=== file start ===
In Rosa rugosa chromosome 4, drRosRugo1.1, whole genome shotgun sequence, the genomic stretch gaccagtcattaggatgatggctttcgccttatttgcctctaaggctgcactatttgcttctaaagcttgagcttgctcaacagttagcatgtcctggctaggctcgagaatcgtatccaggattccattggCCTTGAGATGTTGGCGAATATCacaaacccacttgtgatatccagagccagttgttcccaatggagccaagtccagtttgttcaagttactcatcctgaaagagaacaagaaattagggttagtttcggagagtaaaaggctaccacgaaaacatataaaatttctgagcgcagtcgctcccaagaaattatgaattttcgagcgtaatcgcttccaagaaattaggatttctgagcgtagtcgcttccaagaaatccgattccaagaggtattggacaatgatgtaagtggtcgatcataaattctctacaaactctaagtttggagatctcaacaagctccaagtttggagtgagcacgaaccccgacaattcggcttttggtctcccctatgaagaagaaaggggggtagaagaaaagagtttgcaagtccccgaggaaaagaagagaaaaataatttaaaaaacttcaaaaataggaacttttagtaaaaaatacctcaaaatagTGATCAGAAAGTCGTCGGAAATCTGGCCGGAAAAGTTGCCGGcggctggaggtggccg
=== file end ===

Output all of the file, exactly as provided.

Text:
In Rosa rugosa chromosome 4, drRosRugo1.1, whole genome shotgun sequence, the genomic stretch gaccagtcattaggatgatggctttcgccttatttgcctctaaggctgcactatttgcttctaaagcttgagcttgctcaacagttagcatgtcctggctaggctcgagaatcgtatccaggattccattggCCTTGAGATGTTGGCGAATATCacaaacccacttgtgatatccagagccagttgttcccaatggagccaagtccagtttgttcaagttactcatcctgaaagagaacaagaaattagggttagtttcggagagtaaaaggctaccacgaaaacatataaaatttctgagcgcagtcgctcccaagaaattatgaattttcgagcgtaatcgcttccaagaaattaggatttctgagcgtagtcgcttccaagaaatccgattccaagaggtattggacaatgatgtaagtggtcgatcataaattctctacaaactctaagtttggagatctcaacaagctccaagtttggagtgagcacgaaccccgacaattcggcttttggtctcccctatgaagaagaaaggggggtagaagaaaagagtttgcaagtccccgaggaaaagaagagaaaaataatttaaaaaacttcaaaaataggaacttttagtaaaaaatacctcaaaatagTGATCAGAAAGTCGTCGGAAATCTGGCCGGAAAAGTTGCCGGcggctggaggtggccg